When we cycled from Istanbul to Ankara, we first followed the sea for a while before we crossed the mountains separating it from the Central Anatolian Plateau. After passing the highest point of the mountain range, the landscape suddenly changed. Lush mountain forests turned into an almost desert-like plateau with bare soil and colorful rocks. This is what most of the Central Anatolian Plateau looks like nowadays. Spare steppe vegetation with lots of bare soil (actually more dust) and rocks in between, broken up by irrigated fields and residential areas. But in Ankara we learn that this was not always the case. Here, we meet Kuzey Isik, a biology student who is only 20 years old, but has already reforested his hometown of Ankara for 12 years. Kuzey actually contacted us long before and invited us to visit him in Ankara. His email titled “An Aspiring Ecologist from Turkey” immediately intrigued us and meeting him more than fulfilled our expectations.
For Kuzey, it´s all about trees…
Kuzey has found his passion for the native forests of his home region very young in life and has fought for their restoration since his teenage years. Around Ankara and all across the Central Anatolian Plateau, most of the land has been deforested for firewood, livestock grazing and construction. Today, only small patches of relict forests still exist. This is where our journey begins. Kuzey leads the way to a surprisingly challenging bike tour to a relict forest around 20km outside of Ankara. We find hill slopes covered in thin forest dominated by pubescent oaks (Quercus pubescens) that don’t grow higher than a few meters. This is the natural vegetation of Central Anatolia and we can sense that Kuzey feels at home here. He comes here every few months and especially when the acorns are ripe and fall off the trees. His goal is to spread this kind of native forest and for that he needs seeds. So, he collects the acorns by hand, takes them home and breeds little saplings that he can plant in different places around Ankara.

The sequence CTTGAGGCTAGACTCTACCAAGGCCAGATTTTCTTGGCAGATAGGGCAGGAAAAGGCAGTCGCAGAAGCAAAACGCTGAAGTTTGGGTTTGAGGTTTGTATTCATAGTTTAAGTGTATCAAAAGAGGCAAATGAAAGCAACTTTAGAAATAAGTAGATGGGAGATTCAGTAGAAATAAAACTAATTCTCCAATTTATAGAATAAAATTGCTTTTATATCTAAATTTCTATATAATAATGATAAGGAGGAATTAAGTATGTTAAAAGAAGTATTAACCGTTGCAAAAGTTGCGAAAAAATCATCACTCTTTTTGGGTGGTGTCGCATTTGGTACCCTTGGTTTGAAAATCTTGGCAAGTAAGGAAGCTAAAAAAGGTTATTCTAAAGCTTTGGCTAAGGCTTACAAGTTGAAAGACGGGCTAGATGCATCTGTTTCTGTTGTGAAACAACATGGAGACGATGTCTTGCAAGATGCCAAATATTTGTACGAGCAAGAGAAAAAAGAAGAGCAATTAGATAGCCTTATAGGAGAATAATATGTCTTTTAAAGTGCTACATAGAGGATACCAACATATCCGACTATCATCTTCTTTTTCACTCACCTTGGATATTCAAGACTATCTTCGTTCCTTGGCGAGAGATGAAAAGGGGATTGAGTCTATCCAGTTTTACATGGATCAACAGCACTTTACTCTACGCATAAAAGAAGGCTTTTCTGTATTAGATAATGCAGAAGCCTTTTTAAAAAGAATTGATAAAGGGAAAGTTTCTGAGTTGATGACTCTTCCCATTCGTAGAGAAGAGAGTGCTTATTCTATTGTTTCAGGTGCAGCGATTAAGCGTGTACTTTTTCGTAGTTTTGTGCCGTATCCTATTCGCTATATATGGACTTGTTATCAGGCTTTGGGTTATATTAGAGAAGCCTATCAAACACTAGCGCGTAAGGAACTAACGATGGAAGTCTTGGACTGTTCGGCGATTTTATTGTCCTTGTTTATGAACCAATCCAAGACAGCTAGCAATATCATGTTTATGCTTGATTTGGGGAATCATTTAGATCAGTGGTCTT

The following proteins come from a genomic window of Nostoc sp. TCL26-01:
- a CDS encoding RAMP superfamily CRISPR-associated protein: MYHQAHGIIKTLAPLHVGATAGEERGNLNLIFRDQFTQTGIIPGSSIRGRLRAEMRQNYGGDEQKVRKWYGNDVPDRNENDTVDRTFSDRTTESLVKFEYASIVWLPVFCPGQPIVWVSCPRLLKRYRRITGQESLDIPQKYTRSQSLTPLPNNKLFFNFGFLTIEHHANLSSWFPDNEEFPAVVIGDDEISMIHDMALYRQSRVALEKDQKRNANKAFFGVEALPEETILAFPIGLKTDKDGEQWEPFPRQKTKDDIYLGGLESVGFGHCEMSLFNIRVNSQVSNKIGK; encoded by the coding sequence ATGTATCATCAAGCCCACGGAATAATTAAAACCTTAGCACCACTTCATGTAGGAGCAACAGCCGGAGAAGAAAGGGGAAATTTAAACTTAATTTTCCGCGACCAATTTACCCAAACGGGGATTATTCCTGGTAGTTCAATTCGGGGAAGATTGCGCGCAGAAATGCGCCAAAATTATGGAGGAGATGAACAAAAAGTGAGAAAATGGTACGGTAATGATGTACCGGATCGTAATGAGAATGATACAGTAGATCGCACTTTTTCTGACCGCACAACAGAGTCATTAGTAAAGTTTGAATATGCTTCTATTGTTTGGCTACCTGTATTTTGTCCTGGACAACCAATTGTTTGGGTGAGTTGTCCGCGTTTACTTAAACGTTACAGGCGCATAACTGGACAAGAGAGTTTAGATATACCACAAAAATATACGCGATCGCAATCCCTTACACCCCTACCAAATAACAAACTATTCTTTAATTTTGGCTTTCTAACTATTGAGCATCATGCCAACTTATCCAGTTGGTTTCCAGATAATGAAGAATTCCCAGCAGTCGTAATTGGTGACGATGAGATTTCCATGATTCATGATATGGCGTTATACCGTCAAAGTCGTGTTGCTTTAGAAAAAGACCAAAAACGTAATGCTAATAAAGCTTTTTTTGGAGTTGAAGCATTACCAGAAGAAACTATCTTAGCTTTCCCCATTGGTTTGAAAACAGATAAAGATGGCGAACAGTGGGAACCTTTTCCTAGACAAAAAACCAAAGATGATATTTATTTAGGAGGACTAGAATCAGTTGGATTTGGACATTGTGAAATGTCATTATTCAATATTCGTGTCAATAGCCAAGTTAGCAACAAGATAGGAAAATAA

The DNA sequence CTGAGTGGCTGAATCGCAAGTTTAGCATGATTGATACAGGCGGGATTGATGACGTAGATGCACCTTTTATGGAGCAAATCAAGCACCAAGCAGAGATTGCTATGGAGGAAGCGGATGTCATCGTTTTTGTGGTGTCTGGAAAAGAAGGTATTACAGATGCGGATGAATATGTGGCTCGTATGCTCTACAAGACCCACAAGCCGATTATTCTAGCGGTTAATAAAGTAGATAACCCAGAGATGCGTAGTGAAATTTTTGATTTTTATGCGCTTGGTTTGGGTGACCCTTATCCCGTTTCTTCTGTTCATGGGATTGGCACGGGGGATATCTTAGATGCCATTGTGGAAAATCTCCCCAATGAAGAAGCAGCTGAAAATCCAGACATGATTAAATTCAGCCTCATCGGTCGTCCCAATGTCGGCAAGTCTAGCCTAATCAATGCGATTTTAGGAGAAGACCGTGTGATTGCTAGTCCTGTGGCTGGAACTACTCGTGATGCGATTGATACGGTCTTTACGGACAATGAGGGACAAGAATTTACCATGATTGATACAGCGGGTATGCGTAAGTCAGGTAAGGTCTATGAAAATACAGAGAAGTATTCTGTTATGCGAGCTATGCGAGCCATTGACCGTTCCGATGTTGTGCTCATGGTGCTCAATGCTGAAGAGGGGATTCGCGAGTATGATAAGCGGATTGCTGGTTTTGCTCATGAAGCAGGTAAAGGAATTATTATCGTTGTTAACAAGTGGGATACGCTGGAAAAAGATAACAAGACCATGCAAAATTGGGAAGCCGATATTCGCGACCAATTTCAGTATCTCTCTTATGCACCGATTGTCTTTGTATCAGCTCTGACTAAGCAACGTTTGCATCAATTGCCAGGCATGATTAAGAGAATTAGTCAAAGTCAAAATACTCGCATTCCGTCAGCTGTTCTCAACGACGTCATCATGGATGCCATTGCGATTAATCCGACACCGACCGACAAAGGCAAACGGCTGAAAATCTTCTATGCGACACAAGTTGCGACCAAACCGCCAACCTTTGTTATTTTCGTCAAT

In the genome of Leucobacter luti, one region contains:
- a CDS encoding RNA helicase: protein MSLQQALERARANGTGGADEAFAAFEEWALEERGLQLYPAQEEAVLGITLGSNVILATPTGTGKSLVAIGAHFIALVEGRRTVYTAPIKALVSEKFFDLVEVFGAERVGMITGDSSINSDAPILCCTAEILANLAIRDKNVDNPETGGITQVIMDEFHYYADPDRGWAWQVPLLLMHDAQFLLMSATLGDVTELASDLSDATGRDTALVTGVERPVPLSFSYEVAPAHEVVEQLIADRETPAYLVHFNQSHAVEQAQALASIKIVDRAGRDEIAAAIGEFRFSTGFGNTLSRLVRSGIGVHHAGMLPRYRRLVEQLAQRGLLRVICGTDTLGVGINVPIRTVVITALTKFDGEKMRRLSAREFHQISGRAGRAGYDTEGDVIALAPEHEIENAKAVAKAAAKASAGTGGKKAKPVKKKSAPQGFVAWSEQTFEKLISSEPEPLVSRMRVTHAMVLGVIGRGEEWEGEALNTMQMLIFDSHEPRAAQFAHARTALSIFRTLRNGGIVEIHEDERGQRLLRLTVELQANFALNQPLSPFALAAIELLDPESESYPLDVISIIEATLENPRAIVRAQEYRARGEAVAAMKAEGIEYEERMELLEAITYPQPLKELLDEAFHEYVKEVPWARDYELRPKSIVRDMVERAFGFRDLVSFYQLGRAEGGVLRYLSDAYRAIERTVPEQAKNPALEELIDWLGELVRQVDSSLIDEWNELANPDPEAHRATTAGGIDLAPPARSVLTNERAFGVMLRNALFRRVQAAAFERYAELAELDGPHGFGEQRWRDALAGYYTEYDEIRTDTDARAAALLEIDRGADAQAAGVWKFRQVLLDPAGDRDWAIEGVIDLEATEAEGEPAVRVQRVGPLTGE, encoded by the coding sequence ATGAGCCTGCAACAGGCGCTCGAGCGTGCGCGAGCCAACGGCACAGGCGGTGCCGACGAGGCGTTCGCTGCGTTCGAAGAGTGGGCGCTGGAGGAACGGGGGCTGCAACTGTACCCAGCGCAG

In his home, his passion and dedication become even more obvious. Everywhere we turn, there are all kinds of containers filled with soil and little saplings growing out of it. Kuzey grows pubescent oaks, juniper, wild almonds, wild pears and many more species that are native. In the basement we find his seed bank with carefully treated acorns and other seeds that are waiting in line to be planted.